The Federal Reserve uses monetary policy to dampen the highs and lows of business cycles. The primary tool the Fed uses is changes to short-term interest rates. When the economy experiences a recession, the Fed lowers interest rates to spur economic growth. When the economy is expanding strongly, they raise interest rates. Eventually, they raise rates too far and cause a recession. The Fed has now raised interest rates seven times during this business cycle. We examine past cycles to determine how much is too much.
Before we dive into the details, it’s important to understand the impact that the Federal Reserve has on the economy. There has never been a recession without the Fed first raising interest rates. The chart below shows the Federal Funds Rate between 1954 and 2018 and recessions (grey areas). Notice that prior to every recession, the Fed has raised rates.
Impact of Rising Rates
Many forms of debt are influenced by the Federal Funds rates. The interest that consumers pay on credit cards, auto loans, student debt and others, are all influenced by changes to the Federal Funds Rate. For businesses, their lines of credit are often adjustable and tied to short-term interest rates. So when the Fed raises interest rates, they are effectively raising the borrowing costs for consumers and businesses.
As the Fed continues to raise interest rates, eventually, the economy begins to slow. In the table below, we examine the last nine business cycles to see just how far rates can rise before a recession occurs. Excluding the current cycle, the average number of 0.25% increases was 23. However, during the 1950’s interests rates were low much like they are today. Those two cycles ended with just far fewer interest rate increases. This suggests that the average of all cycles may not apply this time around.
How High Can Rates Go?
Another aspect worth looking at is the difference between the Fed Funds Rate and longer term interest rates. This is important because it is a way of measuring the profitability of lending. The Fed Funds Rate is the interest rate that banks charge each other to borrow money overnight. So if a bank needs money to balance their books, they can borrow it from another bank.
Here is an example: Today the Fed Funds Rate is 1.9%. Let’s say a large bank needs a billion dollars to balance their books. Through the Fed, they can borrow that money from another bank and pay an annual rate of 1.9%, but for just a day. The daily interest they would pay is roughly $6,850. This is no big deal for a big banks; they are dealing with tens of billions of dollars every day.
Here is where this can become a problem. If a bank has to pay 1.9% to get the capital is needs to operate, it has to generate more than 1.9% to make a profit. Banks are in the business of making loans. They borrow money from depositors and/or other banks at short term interest rates and lend it out at longer term interest rates. So long as long-term interest rates are higher than short-term rates, they can make a profit. However, sometimes short-term rates are higher than long-term rates. This typically happens because the Fed has raised short-term rates too far.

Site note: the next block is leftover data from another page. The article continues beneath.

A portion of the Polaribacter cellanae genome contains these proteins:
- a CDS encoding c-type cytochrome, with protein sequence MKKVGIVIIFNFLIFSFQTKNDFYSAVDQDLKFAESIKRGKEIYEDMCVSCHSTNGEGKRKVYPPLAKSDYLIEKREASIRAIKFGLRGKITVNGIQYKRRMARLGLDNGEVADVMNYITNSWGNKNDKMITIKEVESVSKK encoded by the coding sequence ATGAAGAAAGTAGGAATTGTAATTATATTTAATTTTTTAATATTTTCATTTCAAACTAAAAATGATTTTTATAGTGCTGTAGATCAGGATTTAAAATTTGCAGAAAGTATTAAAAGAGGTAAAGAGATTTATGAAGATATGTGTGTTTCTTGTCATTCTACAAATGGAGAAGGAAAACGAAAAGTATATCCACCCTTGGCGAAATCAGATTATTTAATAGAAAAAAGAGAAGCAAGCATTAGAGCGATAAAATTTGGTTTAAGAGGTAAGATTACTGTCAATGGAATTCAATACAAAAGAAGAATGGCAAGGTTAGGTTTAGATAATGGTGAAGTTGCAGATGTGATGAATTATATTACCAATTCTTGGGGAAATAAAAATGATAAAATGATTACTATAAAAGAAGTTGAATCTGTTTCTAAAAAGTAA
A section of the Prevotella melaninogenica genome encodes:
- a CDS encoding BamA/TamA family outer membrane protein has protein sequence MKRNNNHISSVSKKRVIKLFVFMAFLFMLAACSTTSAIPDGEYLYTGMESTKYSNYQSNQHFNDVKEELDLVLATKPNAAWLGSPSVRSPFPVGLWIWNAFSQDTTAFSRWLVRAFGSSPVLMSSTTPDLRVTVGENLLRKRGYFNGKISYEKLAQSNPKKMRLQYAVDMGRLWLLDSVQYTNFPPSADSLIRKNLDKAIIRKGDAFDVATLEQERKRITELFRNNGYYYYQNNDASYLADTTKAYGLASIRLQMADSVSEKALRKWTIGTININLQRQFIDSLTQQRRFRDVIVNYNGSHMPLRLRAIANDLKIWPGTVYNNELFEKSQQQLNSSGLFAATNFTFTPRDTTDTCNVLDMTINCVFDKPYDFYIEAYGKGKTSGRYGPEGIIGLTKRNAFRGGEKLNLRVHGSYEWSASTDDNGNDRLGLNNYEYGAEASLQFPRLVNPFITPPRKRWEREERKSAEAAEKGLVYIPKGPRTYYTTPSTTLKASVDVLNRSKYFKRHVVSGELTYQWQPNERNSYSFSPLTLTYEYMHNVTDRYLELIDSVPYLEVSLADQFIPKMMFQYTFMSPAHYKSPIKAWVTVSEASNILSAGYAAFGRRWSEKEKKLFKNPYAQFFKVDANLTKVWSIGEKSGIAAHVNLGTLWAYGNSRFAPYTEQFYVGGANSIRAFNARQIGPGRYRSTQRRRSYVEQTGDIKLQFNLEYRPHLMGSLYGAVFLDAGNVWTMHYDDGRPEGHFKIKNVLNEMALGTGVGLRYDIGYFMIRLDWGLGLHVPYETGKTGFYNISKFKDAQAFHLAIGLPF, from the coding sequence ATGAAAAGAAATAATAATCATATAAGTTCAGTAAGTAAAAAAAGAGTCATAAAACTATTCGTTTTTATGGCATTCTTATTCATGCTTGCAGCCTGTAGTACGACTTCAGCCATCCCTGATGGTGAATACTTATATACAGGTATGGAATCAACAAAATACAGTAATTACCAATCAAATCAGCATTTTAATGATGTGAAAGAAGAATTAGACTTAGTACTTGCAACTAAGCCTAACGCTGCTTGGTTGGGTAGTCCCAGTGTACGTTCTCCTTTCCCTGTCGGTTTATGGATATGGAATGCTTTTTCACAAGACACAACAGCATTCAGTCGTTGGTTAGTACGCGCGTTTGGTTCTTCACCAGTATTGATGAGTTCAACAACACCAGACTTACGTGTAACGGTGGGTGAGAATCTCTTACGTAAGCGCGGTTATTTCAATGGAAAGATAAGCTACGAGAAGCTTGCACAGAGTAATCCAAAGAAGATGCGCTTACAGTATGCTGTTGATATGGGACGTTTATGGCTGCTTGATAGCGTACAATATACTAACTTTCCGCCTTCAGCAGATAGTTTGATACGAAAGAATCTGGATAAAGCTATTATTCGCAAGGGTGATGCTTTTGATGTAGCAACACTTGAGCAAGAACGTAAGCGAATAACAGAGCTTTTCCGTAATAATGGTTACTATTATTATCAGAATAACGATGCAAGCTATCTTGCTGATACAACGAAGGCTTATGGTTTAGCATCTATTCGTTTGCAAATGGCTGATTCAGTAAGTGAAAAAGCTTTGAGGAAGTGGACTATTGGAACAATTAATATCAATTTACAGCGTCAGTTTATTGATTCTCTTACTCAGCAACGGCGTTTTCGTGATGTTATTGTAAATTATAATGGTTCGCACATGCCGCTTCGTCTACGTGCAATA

Below is a table of with each of the last nine business cycles. Here we show the difference between the Fed Funds Rate (short-term) and the 10-Year Treasury (long-term). In each instance, the difference between short-term rates and long-term rates is either negative or very close to negative. Meaning that banks have to pay more to get capital than they can earn by lending it out.
The chart below shows the difference between Fed Funds and the 10-Year Treasury going back to 1954. Near the end of each business cycle, the Federal Funds Rate gets very close to, or surpasses, the rate on the 10-year treasury bond.
The Fed is expected to raise interest rates two more times in 2018. They are also expected to raise rates three times during the course of 2019. If they do go through with their plan, the Fed Funds Rate would be between 3% and 3.25%. With the 10-year Treasury currently at 2.9%, they may risk pushing short-term rates above long-term rates. A phenomenon known as an “Inverted Yield Curve”. The environment for banks will become challenging as their primary business of lending would become less profitable. Eventually, banks will reduce lending and the economy will likely fall into a recession.
The number to watch is the yield on the 10-year treasury. If it rises as the Fed raises rates, this business cycle will continue to have legs. If however, the 10-year yield does not rise, investors will need to be prepared.
Our Business Cycle Indicator is designed to provide a warning prior to a recession in the US economy.